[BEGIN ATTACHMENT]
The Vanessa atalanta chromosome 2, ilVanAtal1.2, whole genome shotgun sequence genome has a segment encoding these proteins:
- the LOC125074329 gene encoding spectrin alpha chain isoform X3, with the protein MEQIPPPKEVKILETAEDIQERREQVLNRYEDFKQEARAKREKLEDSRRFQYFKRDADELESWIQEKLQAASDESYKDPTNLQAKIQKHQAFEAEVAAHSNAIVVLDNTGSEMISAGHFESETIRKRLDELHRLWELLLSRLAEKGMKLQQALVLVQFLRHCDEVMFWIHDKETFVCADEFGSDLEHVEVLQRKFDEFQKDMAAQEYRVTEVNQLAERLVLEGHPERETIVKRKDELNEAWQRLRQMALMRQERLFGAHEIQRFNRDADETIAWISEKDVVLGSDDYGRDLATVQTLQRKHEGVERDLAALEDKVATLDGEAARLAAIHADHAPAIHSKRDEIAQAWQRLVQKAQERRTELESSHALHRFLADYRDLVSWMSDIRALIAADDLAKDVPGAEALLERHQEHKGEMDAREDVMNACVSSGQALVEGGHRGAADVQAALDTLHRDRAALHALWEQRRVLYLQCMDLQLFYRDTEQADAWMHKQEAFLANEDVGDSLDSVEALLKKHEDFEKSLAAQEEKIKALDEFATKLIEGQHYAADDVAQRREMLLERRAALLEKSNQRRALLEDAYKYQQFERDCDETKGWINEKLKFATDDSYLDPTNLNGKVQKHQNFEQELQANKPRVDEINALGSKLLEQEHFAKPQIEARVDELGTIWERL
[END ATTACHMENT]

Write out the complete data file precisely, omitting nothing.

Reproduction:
The Vanessa atalanta chromosome 2, ilVanAtal1.2, whole genome shotgun sequence genome has a segment encoding these proteins:
- the LOC125074329 gene encoding spectrin alpha chain isoform X3, with the protein MEQIPPPKEVKILETAEDIQERREQVLNRYEDFKQEARAKREKLEDSRRFQYFKRDADELESWIQEKLQAASDESYKDPTNLQAKIQKHQAFEAEVAAHSNAIVVLDNTGSEMISAGHFESETIRKRLDELHRLWELLLSRLAEKGMKLQQALVLVQFLRHCDEVMFWIHDKETFVCADEFGSDLEHVEVLQRKFDEFQKDMAAQEYRVTEVNQLAERLVLEGHPERETIVKRKDELNEAWQRLRQMALMRQERLFGAHEIQRFNRDADETIAWISEKDVVLGSDDYGRDLATVQTLQRKHEGVERDLAALEDKVATLDGEAARLAAIHADHAPAIHSKRDEIAQAWQRLVQKAQERRTELESSHALHRFLADYRDLVSWMSDIRALIAADDLAKDVPGAEALLERHQEHKGEMDAREDVMNACVSSGQALVEGGHRGAADVQAALDTLHRDRAALHALWEQRRVLYLQCMDLQLFYRDTEQADAWMHKQEAFLANEDVGDSLDSVEALLKKHEDFEKSLAAQEEKIKALDEFATKLIEGQHYAADDVAQRREMLLERRAALLEKSNQRRALLEDAYKYQQFERDCDETKGWINEKLKFATDDSYLDPTNLNGKVQKHQNFEQELQANKPRVDEINALGSKLLEQEHFAKPQIEARVDELGTIWERL